Making music on Texas Instruments calculators: 1 bit chiptune

Yes, I compose music on a calculator

When I was a real young person (as opposed to a, humm humm, young 40 years old person), I created games on Casio and Texas Instruments calculators. That’s actually how I learned programming: I was technically in a school, but not to learn how to align bits, I was doing that by myself with the help of a few books dedicated to the topic of making games on TI machines (it was a thing in the mid-90s).

My most advanced creation is a Zelda clone called NepQuest, short name for Nepemy’s Quest, Nepemy being the hero. I copied the graphics from a magazine featuring enlarged screenshots of Link’s Awakening for Game Boy using pen & paper, turning the black and white grid to pairs of X,Y integers. That was a painful process, but I got there:


All this took place between 1996 and 2000, I was 20 years old when NepQuest got completed. Oh, the text is in French, because I am.

Not long ago, maybe 2 months back, I saw a post on Instagram: someone was making music on their Texas Instruments TI-82. I froze, then started to sweat heavily, just before racing to eBay. I had to join the party. I’m in no way a musician, but I nevertheless composed a few Dance/Techno/Trance tracks in the late 90s/early 2000s. True, I was and still am a geek, no girlfriend, tons of computers and electronic toys, into role playing games, fond of chiptune, the real deal.

Our world being full of geeks, there had to be one to create a tool such as HoustonTracker 2:


Such a beauty, so clean, so simple, so…so…so much of something I need in my life. Even better than LSDJ maybe. Hey, I said maybe.

The tools you need

In terms of hardware, just get a cheap 4th hand Texas Instruments calculator on eBay or anything equivalent. I got two, two calculators, a dark grey TI-83 for 17 $AUD and a transparent crystal blue TI-83 Plus for 23 $AUD. They don’t exactly look like they were made yesterday, actually they are more in the « damaged goods » category, but who cares ? Not me.

Also, don’t forget to get yourself a sweet sweet TI-Graph Silverlink cable (23 more $AUD) and a 2.5mm male to 3.5mm female jack adapter so you can plug earphones on your calculator.

The software side of things won’t cost you anything: TiLP & HoustonTracker 2 are both free. The setup step was a bit chaotic for me, but nothing too bad. Just read the doc (the one for HT2 is very good), Google whatever question you might have and be patient. I will probably write a tutorial in the future, just wait for it if you don’t feel like going on that journey by yourself.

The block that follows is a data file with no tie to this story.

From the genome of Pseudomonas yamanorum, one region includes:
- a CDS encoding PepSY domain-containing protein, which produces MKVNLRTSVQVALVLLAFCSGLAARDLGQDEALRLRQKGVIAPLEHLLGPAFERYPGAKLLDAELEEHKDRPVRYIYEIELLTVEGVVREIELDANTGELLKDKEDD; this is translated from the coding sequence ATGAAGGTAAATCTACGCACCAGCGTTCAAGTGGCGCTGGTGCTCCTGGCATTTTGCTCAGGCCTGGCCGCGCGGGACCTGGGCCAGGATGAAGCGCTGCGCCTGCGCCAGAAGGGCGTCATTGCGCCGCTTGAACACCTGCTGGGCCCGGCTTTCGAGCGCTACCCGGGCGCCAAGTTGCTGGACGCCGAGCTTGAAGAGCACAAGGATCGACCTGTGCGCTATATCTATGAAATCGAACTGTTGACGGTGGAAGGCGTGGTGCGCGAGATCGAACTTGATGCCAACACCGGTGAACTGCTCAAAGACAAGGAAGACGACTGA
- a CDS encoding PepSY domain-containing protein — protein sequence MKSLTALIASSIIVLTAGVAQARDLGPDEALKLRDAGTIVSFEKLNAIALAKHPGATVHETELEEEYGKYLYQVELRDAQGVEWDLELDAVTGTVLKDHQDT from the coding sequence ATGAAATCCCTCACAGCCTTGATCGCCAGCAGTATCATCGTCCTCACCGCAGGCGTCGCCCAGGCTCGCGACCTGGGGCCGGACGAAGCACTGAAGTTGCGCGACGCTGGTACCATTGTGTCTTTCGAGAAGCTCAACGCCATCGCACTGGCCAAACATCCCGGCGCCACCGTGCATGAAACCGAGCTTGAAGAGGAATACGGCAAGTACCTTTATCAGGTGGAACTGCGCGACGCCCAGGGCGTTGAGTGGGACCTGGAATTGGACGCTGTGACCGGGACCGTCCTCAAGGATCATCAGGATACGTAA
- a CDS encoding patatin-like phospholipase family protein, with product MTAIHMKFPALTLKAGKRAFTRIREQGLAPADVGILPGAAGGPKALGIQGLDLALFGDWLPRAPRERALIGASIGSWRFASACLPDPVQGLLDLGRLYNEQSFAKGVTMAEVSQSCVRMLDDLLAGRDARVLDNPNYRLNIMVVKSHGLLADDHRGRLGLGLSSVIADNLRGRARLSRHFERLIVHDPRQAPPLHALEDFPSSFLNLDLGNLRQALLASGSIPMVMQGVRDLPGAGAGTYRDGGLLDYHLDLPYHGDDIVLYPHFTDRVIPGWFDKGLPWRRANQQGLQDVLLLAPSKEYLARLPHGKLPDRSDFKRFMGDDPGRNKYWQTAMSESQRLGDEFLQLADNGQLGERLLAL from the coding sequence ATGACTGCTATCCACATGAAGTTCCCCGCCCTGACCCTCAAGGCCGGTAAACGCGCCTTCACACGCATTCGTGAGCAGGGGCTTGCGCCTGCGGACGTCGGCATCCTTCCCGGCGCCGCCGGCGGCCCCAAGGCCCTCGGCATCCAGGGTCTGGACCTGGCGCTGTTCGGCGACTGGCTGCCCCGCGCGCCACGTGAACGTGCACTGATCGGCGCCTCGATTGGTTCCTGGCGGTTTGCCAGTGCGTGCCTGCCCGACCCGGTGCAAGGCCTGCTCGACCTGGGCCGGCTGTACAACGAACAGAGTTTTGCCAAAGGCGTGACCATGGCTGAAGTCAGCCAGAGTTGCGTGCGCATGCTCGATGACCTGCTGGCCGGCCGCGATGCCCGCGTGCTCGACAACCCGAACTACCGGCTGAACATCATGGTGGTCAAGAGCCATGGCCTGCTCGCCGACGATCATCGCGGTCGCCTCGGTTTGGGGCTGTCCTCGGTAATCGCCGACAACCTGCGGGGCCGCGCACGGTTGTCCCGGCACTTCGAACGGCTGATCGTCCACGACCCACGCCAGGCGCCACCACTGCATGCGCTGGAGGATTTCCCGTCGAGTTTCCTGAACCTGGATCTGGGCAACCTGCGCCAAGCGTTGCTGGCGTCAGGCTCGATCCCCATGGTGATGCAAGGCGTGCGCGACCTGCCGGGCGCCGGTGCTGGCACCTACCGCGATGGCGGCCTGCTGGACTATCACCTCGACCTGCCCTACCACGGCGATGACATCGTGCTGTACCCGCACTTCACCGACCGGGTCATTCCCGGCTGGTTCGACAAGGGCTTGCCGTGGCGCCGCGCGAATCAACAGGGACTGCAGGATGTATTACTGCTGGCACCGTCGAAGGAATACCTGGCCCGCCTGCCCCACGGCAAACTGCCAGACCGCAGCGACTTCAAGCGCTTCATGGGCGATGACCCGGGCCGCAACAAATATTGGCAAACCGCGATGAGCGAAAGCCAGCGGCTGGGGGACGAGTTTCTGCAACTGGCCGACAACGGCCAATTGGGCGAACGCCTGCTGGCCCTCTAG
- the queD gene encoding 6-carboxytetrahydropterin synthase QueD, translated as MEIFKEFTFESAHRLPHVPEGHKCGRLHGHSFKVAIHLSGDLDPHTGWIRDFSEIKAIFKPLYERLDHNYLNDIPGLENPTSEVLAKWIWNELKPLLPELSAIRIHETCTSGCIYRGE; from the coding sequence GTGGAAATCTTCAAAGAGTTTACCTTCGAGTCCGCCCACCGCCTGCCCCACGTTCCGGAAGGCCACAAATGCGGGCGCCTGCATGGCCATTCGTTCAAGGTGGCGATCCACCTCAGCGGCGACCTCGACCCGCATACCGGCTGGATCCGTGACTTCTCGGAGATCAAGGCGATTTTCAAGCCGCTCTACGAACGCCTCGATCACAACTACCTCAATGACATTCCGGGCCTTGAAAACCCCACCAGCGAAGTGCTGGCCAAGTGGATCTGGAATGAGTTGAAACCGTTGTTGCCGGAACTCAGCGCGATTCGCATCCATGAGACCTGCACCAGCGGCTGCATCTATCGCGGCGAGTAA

What is it like to blip blop ?

Well, you’ve got to like typing on a calculator keyboard:

Screenshot from 2020-03-27 22-28-13

The A, B, C…G keys are notes, like on a piano. You press Alpha, then a note to place a sharp. It’s a bit like playing music with a spreadsheet like Microsoft Excel: you have 3 columns for notes plus one column dedicated to drums. The columns have several rows that are read in sequence from top to bottom at a user-defined BPM. Remember the mechanical piano in the TV show Westworld ? Each hole in the paper roll triggers a note:


What happens on the calculator is very similar:

Screenshot from 2020-03-27 22-38-57

The lines numbered from 00 to 09 verticaly on the left are read one-by-one while the numbers aligned horizontaly (00 02 01 00) represent blocks of notes and drum sounds. These blocks are called patterns. What do they look like ? Notes patterns contain 16 lines numbered in hexadecimal, which is why they go like 0, 1, 2…F, where F is 15 (true, geeks like to count starting from 0 and they also like using weird notations).

B-0, B-1, B-2 are notes, the number after the dash being the octave to play it on:


So that was a note pattern. I also mentionned drums, and guess what, drum patterns look different:


Again, we have 16 lines numbered from 0 to F (you will get used to that), but the « notes » are not the same. The leftmost digit is the kind of drum sound to play, there are 15 of them. The 3 rightmost numbers are effects you can apply to note channels. They change the way notes are played and make them sound very different from what they should normally sound like. It’s very useful to create a wide variety of otherworldly sounds so that your tracks don’t all sound the same.

Where do we go from there ?

Stay tuned, I will publish articles on a regular basis. I’m still very new to the HT2 game, I have a lot to learn. I will share my coolest findings here with you. See you soon !